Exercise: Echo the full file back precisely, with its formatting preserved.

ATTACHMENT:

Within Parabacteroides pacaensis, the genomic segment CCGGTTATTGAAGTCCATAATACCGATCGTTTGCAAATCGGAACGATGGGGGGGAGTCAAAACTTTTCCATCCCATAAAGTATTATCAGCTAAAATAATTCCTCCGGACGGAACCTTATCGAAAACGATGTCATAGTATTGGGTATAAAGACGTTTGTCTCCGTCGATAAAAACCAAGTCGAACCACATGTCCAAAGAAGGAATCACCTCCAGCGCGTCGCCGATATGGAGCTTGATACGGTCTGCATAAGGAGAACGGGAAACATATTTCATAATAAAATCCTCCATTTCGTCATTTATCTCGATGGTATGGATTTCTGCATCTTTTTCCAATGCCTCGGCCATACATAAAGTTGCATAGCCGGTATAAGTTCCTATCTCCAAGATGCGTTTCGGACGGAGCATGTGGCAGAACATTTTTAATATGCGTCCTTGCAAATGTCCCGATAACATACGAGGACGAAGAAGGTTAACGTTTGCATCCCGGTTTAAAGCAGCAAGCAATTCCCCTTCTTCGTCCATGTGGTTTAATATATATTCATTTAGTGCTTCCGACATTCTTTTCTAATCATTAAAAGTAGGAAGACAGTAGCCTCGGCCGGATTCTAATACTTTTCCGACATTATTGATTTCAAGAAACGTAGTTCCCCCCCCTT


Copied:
Within Parabacteroides pacaensis, the genomic segment CCGGTTATTGAAGTCCATAATACCGATCGTTTGCAAATCGGAACGATGGGGGGGAGTCAAAACTTTTCCATCCCATAAAGTATTATCAGCTAAAATAATTCCTCCGGACGGAACCTTATCGAAAACGATGTCATAGTATTGGGTATAAAGACGTTTGTCTCCGTCGATAAAAACCAAGTCGAACCACATGTCCAAAGAAGGAATCACCTCCAGCGCGTCGCCGATATGGAGCTTGATACGGTCTGCATAAGGAGAACGGGAAACATATTTCATAATAAAATCCTCCATTTCGTCATTTATCTCGATGGTATGGATTTCTGCATCTTTTTCCAATGCCTCGGCCATACATAAAGTTGCATAGCCGGTATAAGTTCCTATCTCCAAGATGCGTTTCGGACGGAGCATGTGGCAGAACATTTTTAATATGCGTCCTTGCAAATGTCCCGATAACATACGAGGACGAAGAAGGTTAACGTTTGCATCCCGGTTTAAAGCAGCAAGCAATTCCCCTTCTTCGTCCATGTGGTTTAATATATATTCATTTAGTGCTTCCGACATTCTTTTCTAATCATTAAAAGTAGGAAGACAGTAGCCTCGGCCGGATTCTAATACTTTTCCGACATTATTGATTTCAAGAAACGTAGTTCCCCCCCCTT